The wltness Indlcated ln hls-testlmony,
that nothlng ever* came of the $orii-'
plalnts, legal evldence' being lackingr.
n.n-i Her Afllda-vlt.
Mrs. Wllllam' Thaw, stlll unable.ta
walk unasslsted. because of her recent
lllness, told of Thaw's early Ute, of'
lnfluonces before hls btrth, and of tho
mental unsoundness of two of her
brothers. She was not cross-examlned.
Mr. Jorome contcnted hlmself wlth
readlng to the Jurors the affldavlt
made hy tho elder Mrs. Thaw last
year when the questlon ot her son'a
sanlty was before a lunacy commlselon.
In that affldavlt sho declared that lr>
tho d'rect llna of descent th?T?; had
been no Insaptty Ir Harry Thaw.'n
famlly for four seneratioris. As to tho
collateral cases, Mrs. Thaw sald in the
affldavlt there were but two, and they
were eoally accounted for. _n hor
statement to tho commlsslon. Mrs. TJiaf**'
also resented the tnslnuatlons which,
she sald, she had been compelled to
suffer because of the newspaper re?
ports of Insanlty In the famlly, and
she asserted that there were no famlly
secrets to hlde and thero was no akole
ton to be bared.
Mr. Llttleton may contlnue wlth ex
pert testlmony to-morrow, or ho may
offer aa wltnosaes the doctora from
Rome. Parls and London, wlio are t?
testify brlefly of attendlng Tha**" In
thelr cities. Another doctor is expected
to testify about an outbreak on a traln,
and that wlll ond all save the expert
Codlcll of AA'IU "Read.
To-day the codlcll to Thaw's wlll
was placed ln evldence, but tho "wlll
Itself was tamporarily ruled out -bt;
cause of Insufllcloncy of evldence sl*ow?
Ing Its custody slnce 1905. Mr. Llttle*
ton sald that ho would. supply. thU ta
morrow or Frlday. Tho codlcll pro?
vlded a number of bequests to lawyers
and others to aid alleged vlctlms ot
Stanford Whlte to prosecute claims tor
damages agalnst him and tor the prose,-,
cutlon of all persons engaged "ln sijch
unlawful practlces as sald Stanfora
Whlte." Thaw named a numher of
young women now on the stage as
possible clalmants agalnst Whlte. .
Complalnt to Coms-oelc. ?
Followlng the readlng of the codtc.l
Mr. Llttleton called Anthony. Comatock
to the stand. Mr. Comstock sald that
Thaw called at hls ofllce ln Febru&ryi
1901, and complalned of a man-who
was wronglng young glrls. Thaw went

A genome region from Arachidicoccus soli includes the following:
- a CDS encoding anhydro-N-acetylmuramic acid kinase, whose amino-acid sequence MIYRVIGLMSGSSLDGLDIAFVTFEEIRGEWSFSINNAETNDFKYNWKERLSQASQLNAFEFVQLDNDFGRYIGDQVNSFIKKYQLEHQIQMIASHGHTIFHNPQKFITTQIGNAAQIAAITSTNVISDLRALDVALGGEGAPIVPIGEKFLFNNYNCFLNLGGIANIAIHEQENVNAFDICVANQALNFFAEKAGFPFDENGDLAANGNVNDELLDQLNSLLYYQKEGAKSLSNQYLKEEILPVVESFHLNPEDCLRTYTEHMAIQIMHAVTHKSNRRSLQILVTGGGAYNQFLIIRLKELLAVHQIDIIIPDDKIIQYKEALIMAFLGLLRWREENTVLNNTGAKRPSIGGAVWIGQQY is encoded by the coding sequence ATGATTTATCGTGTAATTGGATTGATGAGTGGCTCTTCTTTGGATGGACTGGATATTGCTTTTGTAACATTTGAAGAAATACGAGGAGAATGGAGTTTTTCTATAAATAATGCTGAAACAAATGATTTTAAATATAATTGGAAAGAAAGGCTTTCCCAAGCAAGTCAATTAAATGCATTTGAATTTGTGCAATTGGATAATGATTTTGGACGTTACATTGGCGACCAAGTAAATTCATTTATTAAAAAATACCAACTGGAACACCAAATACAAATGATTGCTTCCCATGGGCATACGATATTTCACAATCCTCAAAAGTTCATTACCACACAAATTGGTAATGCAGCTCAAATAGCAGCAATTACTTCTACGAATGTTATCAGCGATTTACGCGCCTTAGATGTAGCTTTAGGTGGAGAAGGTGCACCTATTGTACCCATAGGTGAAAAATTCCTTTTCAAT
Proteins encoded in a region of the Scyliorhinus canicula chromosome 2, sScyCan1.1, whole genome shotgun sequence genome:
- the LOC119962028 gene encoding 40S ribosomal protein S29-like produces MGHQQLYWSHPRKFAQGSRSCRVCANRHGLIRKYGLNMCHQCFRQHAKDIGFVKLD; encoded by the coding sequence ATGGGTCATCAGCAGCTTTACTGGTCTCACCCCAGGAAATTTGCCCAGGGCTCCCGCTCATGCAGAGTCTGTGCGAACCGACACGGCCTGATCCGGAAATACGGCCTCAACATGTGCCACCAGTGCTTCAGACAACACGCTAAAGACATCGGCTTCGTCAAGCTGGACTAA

Into detalls, which the wltness re
peated as far as ho could romember.
Mr. Comstock also sald ho had recelved .
several letters from Thaw. On croes
examlnatlon Dlstrlct Attorney Je'rqnia
asked Mr. Comstock If he evor sot into
the Twenty-fourth Street house. .....
"No, slr." was the reply.
The prosecutlon devoted much of,its
tlmo wlth the wltness to calllng. ai
tentlon to the fact tliat tho statements
ln the letters wero coherent, under
standable and ratlonal ln thelr refer
ences to hlstorlc events. Mr. COhl*
stock produced, at Mr. Jerome's re
quest, a lotter copy-book contalning
the replleis aont by Comstock to Thaw'a
letters. '"?.,-??
There woro also several letters' wrli
ten by Mr. Comatocf. io the Children--1
Soclety concernlng the matters' com
plalned of by Thaw. Tho lattor.Jet
ters Indlcated that the alleged crtrnes
more properly belongea to the provlhce
of tho children's orcanlzatlon. .;
The cross-examinatlon qulckly ende'd,
(ind John B- Gloason, ot counsel .*for
Thaw at tho flrst trlal, was callee) jn
conneetlon wlth provlng T"*iawt*a iwill.
The Dlstrlct Attorney -. attem'pte^*'to
questlon Mr. Gleason as to any lcUex*
wrltian hy Stanfora AVhlte to Bvelyn
Nesblt whloh may havo come Into'.lftjs
poasession, but Avas blocked by the ?X
erelso of the attorney's protesslonaj
TcIIh ot IIU Infaucy.
Mrs. AYlUlam, Thaw, the mother. was
recalled to conclude her testlmony.
Mrs. Thaw told of waklng up opo
nlght shortly before Harry's blrth and
.Indtpg that her eldest ohlld, an Ip
fant, was doad In hor bed.
Tho nervous shock was so sevfre,
sho declayed. that for more than saveii
months she scarcely slept at all. Aa
an lnfaiit Harry Thaw suffeved the
most remarkable sloeplessnass she h*d
ever known ln a chlld. He waa nerv?
ous, and Instead of sleeplng at nlffli.t
would jnsUt upon being proppe-1 -up
tii* a sltting postm-e In bed, his ey??
liiivlns' ie wlde-awako nxprosslort. fha
iT 'iyonuuued ?a sttconi _PM*?.y >,u